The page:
I mean besides all the taps and such.
There were four entrepreneurs and one investor I recognized immediately who were there for the Social, already halfway into a pint.
Or at least I hoped they were there for the Social.
So I checked - did they get the time wrong? Was this just happy coincidence? Did they start their own event?
I mean, people show up early, but never a half-hour early.
Nope. Turns out most of them didn't have far to go anyway, and since they were knocking off early to go to the Social, and since entrepreneurs never knock off early, they figured they might as well go all in and knock off a little earlier. So they were just already there, hanging out and enjoying a pint.
A pint I wasn't paying for.
Which means, in essence, they didn't wait for me, or ExitEvent, or 200 other entrepreneurs, or for their beer to be free. They just showed up and started talking. Most of them were meeting for the first time.
This has implications. Almost all of them good.
By 6:15 we had packed Crank Arm, which, in its expanse, is pretty hard to pack. It was a nice night, so we had folks out on the patio. The music was awesome, like I had picked it myself, and there were several new entrepreneurs there -- not just new to the Social, but founders I had never met before, even though I knew their companies.
And during the conversational melee and the brief moments outside taking in the skyline and even while I was walking the block back to my car once all was said and done at about 9:00 or so, I realized something.
I kind of miss Raleigh, for the first time in a long time.
I lived in Raleigh for almost ten years. I lived in Cameron Village, to be exact, and pretty much called what was downtown at the time home. Later on, when I started my proto-product-framework and services startup, my biggest client was downtown, and I was there a couple times a week for over a year.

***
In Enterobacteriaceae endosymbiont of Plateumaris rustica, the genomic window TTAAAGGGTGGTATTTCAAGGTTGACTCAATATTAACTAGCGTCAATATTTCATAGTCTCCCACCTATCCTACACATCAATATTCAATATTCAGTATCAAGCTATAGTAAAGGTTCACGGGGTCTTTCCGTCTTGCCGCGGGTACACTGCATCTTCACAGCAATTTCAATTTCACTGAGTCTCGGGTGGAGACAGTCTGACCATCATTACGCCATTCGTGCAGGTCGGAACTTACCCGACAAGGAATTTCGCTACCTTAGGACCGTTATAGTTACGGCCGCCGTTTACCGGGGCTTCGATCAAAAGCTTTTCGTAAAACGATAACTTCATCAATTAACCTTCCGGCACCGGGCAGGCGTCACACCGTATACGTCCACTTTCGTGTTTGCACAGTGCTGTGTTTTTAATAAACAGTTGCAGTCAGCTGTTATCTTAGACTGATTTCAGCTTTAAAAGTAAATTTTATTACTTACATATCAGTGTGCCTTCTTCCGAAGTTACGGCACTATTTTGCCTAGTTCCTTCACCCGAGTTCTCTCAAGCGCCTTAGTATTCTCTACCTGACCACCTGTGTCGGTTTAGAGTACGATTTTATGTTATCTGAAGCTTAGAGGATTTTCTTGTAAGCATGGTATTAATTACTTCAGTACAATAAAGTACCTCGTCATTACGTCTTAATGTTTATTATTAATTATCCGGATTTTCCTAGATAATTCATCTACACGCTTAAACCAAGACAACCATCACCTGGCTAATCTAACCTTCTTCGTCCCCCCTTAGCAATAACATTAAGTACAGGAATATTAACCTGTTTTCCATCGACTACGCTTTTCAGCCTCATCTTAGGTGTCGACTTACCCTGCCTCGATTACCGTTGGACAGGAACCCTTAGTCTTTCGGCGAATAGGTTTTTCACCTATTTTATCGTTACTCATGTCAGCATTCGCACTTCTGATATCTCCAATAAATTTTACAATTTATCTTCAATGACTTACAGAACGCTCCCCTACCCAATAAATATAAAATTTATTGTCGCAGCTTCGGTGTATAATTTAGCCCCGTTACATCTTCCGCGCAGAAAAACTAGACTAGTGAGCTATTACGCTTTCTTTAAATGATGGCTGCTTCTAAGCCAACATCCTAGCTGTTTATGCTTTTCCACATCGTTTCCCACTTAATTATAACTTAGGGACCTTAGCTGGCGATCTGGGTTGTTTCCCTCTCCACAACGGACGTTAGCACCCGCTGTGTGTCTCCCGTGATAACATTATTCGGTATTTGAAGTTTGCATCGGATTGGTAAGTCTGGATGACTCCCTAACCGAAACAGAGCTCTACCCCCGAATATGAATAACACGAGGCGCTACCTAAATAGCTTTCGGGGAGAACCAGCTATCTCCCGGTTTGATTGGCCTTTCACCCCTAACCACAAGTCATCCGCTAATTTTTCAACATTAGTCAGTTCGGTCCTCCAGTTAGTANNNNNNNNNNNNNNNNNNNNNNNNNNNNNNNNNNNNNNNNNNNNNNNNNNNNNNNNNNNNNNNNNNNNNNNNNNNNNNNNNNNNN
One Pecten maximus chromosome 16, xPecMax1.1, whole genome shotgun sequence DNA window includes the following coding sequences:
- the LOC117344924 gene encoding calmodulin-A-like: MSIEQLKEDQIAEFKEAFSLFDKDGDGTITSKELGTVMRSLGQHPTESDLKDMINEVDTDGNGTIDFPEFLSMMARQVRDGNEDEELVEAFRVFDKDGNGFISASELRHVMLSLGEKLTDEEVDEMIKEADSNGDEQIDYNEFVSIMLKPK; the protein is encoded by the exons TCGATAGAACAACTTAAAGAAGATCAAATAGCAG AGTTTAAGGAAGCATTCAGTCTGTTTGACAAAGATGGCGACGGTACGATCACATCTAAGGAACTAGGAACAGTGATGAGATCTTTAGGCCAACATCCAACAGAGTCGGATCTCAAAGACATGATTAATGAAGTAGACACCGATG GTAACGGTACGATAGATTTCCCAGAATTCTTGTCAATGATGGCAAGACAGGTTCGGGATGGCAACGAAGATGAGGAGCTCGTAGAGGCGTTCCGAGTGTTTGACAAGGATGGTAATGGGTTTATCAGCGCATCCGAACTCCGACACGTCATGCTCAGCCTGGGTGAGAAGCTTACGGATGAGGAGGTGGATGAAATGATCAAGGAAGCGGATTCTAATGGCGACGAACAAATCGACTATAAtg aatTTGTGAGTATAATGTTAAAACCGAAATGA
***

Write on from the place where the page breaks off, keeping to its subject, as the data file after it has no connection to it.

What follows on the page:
A couple years ago, I asked Raleigh one of the first public "where the hell are you going with the startup thing" questions, and got some relatively optimistic answers.
That's coming to fulfillment.
Our first few Socials in Raleigh were at HQ Raleigh, and we packed it each time. But the crowd of 100 to 150 (hard to count in a public place -- I mean, is that guy an entrepreneur or just a hipster?) was different this time.
There were a bunch of people who came over from HQ Raleigh, which makes sense because they're moving down there, next month I believe, into the same Warehouse District that Crank Arm calls home. There were a number of people from Durham and Chapel Hill. There were more than just a handful of women founders there, I'd say about 20-25%.
I mentioned in the preview that change was coming, even if just as small as a change of scenery. This is because entrepreneurs don't like doing the same thing, talking to the same people, or going to the same place every day.
And now that Raleigh and Durham (and even Chapel Hill), are starting to refer to themselves more and more as "the Triangle," it makes sense for entrepreneurs to get up and get out to another point on that Triangle from time to time.
We keep interacting like that, and this area will be unstoppable.